Apple russet on Yellow Newtown Pippin
by George C. Martin, Ronald H. Tyler, Chic Nishijima
pp13-14, doi#10.3733/ca.v033n01p13
Abstract
Using compounds that were successful in treating russet-sensitive Golden Delicious apples, scientists tested Yellow Newtown Pippins in the Pajaro Valley for response against russeting. The treatments did not reduce russet enough to warrant use.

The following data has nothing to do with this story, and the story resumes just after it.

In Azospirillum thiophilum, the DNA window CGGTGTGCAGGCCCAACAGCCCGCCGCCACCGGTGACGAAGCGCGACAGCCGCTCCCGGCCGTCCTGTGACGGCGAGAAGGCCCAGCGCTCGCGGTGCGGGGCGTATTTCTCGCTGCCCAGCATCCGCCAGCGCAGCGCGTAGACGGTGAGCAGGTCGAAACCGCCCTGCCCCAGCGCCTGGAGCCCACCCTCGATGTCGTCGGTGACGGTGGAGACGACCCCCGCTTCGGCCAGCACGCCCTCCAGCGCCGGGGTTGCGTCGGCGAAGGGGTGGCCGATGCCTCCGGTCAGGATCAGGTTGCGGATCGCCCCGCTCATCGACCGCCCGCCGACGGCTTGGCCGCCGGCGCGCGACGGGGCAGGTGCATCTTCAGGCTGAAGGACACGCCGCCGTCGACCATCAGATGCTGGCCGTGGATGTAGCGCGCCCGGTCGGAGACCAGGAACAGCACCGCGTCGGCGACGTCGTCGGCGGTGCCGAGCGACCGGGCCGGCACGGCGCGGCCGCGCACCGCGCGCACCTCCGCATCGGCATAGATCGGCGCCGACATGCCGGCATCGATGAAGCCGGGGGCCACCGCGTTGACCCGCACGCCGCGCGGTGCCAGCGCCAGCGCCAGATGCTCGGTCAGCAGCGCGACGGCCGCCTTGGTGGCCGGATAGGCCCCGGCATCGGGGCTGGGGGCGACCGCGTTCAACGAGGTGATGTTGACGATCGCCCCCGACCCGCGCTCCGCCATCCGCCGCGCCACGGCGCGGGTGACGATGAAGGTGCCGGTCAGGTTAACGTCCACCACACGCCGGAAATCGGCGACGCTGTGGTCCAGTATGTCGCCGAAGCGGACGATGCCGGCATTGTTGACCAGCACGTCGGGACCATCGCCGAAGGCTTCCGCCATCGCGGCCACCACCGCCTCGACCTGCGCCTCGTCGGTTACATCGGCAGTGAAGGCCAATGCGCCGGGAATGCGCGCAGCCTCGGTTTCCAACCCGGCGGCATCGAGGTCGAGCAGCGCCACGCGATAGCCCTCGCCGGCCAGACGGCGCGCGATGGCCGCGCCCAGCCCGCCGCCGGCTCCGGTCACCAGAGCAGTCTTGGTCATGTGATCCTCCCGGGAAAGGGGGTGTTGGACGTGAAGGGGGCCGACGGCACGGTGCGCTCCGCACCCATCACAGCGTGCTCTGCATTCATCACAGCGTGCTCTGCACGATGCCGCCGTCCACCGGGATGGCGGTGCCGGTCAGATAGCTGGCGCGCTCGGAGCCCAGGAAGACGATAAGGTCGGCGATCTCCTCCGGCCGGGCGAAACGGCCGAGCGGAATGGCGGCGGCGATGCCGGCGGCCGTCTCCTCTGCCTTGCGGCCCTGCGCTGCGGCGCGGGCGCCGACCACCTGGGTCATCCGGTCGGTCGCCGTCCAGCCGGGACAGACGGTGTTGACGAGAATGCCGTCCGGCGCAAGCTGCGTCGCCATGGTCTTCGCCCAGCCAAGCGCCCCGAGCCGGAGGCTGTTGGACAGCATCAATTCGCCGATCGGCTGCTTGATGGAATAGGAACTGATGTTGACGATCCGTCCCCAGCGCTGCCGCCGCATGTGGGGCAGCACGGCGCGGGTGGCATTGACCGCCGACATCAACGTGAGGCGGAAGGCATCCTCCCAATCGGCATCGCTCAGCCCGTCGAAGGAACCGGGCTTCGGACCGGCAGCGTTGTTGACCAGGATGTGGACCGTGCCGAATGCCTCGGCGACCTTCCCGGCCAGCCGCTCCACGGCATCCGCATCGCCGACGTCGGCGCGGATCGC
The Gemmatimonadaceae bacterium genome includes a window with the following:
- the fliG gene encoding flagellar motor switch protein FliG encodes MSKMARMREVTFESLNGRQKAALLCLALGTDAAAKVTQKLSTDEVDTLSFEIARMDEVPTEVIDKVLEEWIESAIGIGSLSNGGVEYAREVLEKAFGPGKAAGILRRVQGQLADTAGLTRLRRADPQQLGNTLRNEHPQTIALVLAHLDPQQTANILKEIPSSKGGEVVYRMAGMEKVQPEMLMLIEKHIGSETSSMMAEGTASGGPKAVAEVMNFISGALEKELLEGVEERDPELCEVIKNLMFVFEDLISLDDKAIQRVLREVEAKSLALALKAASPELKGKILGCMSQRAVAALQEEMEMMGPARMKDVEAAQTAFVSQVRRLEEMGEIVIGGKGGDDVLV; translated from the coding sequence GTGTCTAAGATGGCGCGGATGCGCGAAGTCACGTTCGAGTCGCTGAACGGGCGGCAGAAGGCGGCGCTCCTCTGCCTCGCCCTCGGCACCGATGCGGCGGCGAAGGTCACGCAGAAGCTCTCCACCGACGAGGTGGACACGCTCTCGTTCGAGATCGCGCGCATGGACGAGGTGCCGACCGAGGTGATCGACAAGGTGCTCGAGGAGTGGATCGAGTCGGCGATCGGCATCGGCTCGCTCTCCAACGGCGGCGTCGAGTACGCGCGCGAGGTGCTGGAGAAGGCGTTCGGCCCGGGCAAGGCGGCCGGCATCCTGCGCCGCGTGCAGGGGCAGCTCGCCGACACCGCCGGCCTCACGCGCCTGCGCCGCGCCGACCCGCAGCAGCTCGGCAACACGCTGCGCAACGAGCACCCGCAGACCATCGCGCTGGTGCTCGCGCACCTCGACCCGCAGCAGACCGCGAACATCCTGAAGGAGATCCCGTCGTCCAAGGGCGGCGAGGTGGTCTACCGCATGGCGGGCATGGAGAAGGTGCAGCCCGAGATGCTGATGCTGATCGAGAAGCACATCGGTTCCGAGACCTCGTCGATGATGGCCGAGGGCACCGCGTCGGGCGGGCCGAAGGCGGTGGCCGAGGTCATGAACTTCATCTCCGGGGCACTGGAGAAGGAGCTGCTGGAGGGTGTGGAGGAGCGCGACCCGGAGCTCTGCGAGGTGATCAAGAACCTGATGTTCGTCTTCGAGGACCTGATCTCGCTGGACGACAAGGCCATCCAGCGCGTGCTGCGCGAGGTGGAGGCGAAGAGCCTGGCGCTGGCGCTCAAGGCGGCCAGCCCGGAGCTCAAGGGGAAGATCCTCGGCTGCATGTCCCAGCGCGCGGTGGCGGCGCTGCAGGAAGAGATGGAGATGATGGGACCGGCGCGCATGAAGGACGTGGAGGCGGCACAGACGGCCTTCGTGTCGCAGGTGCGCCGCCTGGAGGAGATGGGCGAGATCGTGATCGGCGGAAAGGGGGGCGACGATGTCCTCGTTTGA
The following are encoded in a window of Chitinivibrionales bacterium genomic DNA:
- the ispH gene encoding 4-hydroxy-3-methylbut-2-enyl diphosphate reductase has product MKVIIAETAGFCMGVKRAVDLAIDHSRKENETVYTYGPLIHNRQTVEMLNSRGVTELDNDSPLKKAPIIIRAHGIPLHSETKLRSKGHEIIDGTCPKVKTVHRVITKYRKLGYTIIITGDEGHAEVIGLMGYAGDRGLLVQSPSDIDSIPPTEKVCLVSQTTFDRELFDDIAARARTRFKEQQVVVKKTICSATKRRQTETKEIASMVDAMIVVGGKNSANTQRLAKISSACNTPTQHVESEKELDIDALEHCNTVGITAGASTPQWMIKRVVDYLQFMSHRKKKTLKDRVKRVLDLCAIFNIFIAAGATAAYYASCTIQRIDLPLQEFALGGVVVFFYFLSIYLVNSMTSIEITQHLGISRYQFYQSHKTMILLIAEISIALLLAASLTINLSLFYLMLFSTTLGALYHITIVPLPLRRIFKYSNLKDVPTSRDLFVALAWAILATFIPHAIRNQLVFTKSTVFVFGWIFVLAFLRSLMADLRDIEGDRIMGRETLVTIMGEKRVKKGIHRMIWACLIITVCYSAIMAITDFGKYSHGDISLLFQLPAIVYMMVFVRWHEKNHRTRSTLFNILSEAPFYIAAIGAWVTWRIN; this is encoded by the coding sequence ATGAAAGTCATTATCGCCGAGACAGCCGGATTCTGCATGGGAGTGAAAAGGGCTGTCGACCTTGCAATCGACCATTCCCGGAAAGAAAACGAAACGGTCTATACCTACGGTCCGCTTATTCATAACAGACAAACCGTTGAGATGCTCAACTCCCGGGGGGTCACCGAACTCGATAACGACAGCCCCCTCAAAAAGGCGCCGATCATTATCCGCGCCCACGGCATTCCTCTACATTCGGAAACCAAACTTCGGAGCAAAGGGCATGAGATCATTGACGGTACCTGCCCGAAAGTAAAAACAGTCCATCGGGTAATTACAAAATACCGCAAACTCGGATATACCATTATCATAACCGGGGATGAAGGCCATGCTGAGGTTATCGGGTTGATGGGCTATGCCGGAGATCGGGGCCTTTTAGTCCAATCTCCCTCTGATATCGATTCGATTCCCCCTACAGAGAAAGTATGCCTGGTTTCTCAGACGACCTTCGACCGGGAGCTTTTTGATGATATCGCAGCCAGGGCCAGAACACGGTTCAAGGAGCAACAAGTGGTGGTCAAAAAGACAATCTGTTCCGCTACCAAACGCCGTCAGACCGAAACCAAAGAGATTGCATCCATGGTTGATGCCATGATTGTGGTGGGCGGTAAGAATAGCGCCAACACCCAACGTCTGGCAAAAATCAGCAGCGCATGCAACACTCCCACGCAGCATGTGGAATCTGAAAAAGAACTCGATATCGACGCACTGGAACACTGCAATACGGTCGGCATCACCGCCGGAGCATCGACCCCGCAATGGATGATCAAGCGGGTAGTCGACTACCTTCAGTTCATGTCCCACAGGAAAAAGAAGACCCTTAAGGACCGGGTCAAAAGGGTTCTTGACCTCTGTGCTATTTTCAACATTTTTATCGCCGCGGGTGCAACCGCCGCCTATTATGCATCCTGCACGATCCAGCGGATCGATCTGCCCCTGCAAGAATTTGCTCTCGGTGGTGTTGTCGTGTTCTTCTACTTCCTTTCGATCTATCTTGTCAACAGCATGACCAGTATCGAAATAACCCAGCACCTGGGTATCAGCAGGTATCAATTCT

Expanded Abstract | PDF

Editorial, News, Letters and Science briefs

EDITORIAL: Debunking myths
by J. B. Kendrick
pp2, doi#10.3733/ca.v033n01p2
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Hilgard and California viticulture

by Maynard A. Amerine
pp1-23, doi#10.3733/hilg.v33n01p001
Abstract